Granted, the results weren’t always perfect. The technology was new, and NBA Live 09 had its issues, just like any other basketball video game. However, it was definitely a step in the right direction, an improvement on previous attempts to capture the playing styles and abilities of every player in the league. This was a key difference compared to features such as Freestyle Superstars, as Dynamic DNA didn’t just focus on stars and key role players. Every single player in the game benefited from the new tech and data, which also included Hot Spots, Shot Streaks, and Impact Streaks.
Of course, player performance fluctuates throughout a season, and Class of 2008 rookies obviously had no real world data to utilise out of the box. That’s where the “Dynamic” part of Dynamic DNA came in, as EA didn’t just use data from Synergy Sports to prepare the original default roster. Synergy continued to feed through updated data throughout the 2009 season via a service called NBA Live 365, which carried the tagline “Made Fresh Daily”. Indeed, updates did come through every day, and not only included new DNA data, but also updated lineups as well. These served as minor roster updates, in between the major, manually produced updates.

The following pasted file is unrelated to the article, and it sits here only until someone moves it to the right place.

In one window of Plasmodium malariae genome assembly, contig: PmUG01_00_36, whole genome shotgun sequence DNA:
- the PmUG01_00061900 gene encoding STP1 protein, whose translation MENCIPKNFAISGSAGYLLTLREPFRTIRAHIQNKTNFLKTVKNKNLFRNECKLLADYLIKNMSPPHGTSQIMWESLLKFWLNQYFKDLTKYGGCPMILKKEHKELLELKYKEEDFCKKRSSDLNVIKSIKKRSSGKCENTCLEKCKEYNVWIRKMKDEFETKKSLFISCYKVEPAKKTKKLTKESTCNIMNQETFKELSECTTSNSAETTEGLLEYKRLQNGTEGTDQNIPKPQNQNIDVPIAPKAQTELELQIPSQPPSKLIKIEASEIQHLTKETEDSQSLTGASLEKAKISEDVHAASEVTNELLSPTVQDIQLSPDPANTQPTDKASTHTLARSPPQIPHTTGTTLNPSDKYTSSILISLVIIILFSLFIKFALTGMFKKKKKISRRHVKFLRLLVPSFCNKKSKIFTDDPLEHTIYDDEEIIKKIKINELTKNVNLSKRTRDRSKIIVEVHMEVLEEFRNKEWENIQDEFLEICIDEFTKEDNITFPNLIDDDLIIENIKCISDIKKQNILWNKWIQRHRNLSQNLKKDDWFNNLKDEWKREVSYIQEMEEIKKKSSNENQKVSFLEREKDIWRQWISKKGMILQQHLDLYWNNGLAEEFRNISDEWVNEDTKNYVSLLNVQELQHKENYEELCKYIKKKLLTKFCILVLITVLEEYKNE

There were a couple of catches with NBA Live 365, though. Although the daily updates would add missing players, they had generic placeholder bio data until they were fixed up in manual updates, which tended to come through weekly. The service was also subscription based, although all new copies of NBA Live 09 shipped with a code that activated the updates. Gamers who purchased NBA Live 09 second-hand needed to buy an NBA Live 365 subscription through the Xbox Live Marketplace or the PlayStation Store. This initially caused some confusion and outrage, until it was made clear that all new copies included a free subscription.
Using the official data from Synergy Sports was obviously preferable if realism was what you were after, but if you did want to edit Player DNA for any reason, it was actually possible to do so. All of the DNA tendencies were available to edit and assign in Create-a-Player as well, so created players didn’t have to be stuck with generic or randomised data. However, the frequency of the updates, powered by real life data, generally meant that tweaks to the DNA weren’t really necessary for original players. It was definitely a step up from the sporadic official updates from previous years, on top of the enhancement to player performance and realism.